The importance of U.S. Open qualifying


In 1967, Claudia Trevino scraped together $20 for her husband Lee Trevino to enter his local U.S. Open qualifier. That year at Baltusrol, Trevino finished in a tie for fifth, earning him a start in the following week’s PGA Tour event. Back then, making the cut on tour earned you a spot in the next event. That’s how Lee Trevino parlayed a strong U.S. Open performance into 13 straight made cuts and fully exempt status for the 1968 season. The rest is history. Trevino won the 1968 U.S. Open and five additional majors on his way to one of the greatest and unlikeliest careers in golf history.

For the most part, elite tournament golf is a closed shop, with all but a handful of opportunities going to exempt players. But the U.S. Open is a refreshing exception. Every year, at least 66 qualifying spots are available to anyone who plays well enough. The process of local and sectional qualifying makes the U.S. Open the most democratic tournament in golf. (Players can qualify for the Open Championship, too, but not nearly as many berths are available.)

While stories as amazing as Lee Trevino’s are unusual, qualifying has produced several U.S. Open winners. These have included Jack Fleck in ’65, Ken Venturi in ’65, and Jerry Pate in ’76. Steve Jones (’96) was the last winner to make it all the way from local qualifying, and Lucas Glover (’09) was the most recent champion to come from sectionals.

Qualifying hasn’t given us a winner recently, but it has identified plenty of future PGA Tour mainstays.

After success on the Challenge and European tours, 24-year-old Brooks Koepka qualified for the 2014 U.S. Open out of England and placed T-4 at Pinehurst. This finish locked up his PGA Tour card and kick-started his career. In fact, Koepka’s story has a number of parallels to Trevino’s. Both got their big break by finishing in the top five in their second U.S. Open appearance. Trevino won four of his next 16 major starts; Koepka won four of his next 15.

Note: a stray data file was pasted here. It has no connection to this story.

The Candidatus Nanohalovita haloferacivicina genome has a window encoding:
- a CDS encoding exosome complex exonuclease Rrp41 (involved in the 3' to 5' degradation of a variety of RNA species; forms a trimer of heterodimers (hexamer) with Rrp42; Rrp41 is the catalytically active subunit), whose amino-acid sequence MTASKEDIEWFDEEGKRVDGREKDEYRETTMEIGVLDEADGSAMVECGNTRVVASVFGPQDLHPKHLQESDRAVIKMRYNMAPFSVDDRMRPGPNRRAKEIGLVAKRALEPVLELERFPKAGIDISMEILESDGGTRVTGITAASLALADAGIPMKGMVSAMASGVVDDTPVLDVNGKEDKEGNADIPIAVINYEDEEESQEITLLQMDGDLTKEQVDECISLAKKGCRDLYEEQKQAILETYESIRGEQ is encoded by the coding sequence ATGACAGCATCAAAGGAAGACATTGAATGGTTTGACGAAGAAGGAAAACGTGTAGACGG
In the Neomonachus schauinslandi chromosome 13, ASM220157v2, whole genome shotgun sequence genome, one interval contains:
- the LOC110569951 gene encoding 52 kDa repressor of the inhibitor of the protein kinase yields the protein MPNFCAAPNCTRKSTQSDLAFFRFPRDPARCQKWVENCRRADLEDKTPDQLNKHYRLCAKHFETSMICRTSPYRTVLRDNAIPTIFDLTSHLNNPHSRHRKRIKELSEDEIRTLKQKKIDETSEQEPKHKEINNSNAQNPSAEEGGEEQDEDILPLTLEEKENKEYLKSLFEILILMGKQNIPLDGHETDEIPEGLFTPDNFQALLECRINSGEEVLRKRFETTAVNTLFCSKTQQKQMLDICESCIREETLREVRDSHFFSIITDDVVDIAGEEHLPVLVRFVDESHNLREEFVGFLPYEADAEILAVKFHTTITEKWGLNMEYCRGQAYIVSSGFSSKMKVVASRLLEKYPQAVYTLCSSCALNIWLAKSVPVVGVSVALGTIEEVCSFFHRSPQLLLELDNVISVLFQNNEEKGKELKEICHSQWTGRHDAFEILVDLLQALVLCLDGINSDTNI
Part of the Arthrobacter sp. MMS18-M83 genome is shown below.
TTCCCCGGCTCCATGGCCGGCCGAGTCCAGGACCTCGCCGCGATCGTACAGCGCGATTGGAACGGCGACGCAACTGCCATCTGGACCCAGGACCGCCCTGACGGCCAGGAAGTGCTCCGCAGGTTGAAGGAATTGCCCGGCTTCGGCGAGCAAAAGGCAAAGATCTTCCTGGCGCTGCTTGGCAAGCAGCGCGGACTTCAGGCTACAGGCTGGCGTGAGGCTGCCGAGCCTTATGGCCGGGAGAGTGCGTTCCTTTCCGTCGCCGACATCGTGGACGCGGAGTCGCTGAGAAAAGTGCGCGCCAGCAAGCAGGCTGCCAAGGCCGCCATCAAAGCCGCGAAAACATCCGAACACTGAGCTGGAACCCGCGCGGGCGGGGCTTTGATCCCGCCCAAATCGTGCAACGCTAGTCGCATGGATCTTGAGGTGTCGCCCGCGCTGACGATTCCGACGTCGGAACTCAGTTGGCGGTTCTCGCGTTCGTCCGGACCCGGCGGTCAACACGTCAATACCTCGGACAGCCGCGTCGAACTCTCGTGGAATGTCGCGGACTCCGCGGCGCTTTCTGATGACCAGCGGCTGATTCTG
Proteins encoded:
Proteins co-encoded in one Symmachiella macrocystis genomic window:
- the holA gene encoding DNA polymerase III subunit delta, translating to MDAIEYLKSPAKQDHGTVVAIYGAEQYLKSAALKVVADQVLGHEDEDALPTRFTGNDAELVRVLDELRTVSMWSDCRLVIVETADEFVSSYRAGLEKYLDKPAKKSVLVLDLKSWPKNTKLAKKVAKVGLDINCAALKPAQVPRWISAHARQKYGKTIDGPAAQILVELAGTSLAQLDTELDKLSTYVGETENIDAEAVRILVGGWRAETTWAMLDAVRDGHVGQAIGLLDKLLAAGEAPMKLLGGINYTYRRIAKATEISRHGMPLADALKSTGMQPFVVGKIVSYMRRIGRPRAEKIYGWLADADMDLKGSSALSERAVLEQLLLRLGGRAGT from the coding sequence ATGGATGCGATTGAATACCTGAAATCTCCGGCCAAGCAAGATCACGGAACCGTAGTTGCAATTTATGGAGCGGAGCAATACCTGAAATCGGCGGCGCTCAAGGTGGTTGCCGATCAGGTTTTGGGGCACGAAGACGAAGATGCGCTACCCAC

At Chambers Bay in 2015, international golf fans were introduced to Cameron Smith. The 21-year-old Australian had no status on any U.S. tour, but when he eagled his last hole to finish in a tie for fourth, he earned special temporary status on the PGA Tour and admission into all the majors. Since then, Smith has won twice on the PGA Tour, starred at the 2019 Presidents Cup, and contended for multiple Masters.

At Oakmont in 2016, local qualifier Andrew Landry played his way into the final group on Saturday. While he struggled on the weekend, falling to T-16, he has since won twice on the PGA Tour.

In 2017, Xander Schauffele was a struggling PGA Tour rookie. The 23-year-old had a low priority rank and therefore few opportunities to play at the best tournaments and against the best fields. He was way down at 135th in the FedEx Cup standings. But sectional qualifying gave him an opening, and all he did at Erin Hills was impress, opening with a 66 and holding strong for a T-5 finish. It was the liftoff moment for Schauffele’s career. Less than a month later, he won at the Greenbrier; two and a half months after that, he won the Tour Championship and Rookie of the Year. It was an incredibly quick ascent, and it wouldn’t have been possible without U.S. Open qualifying.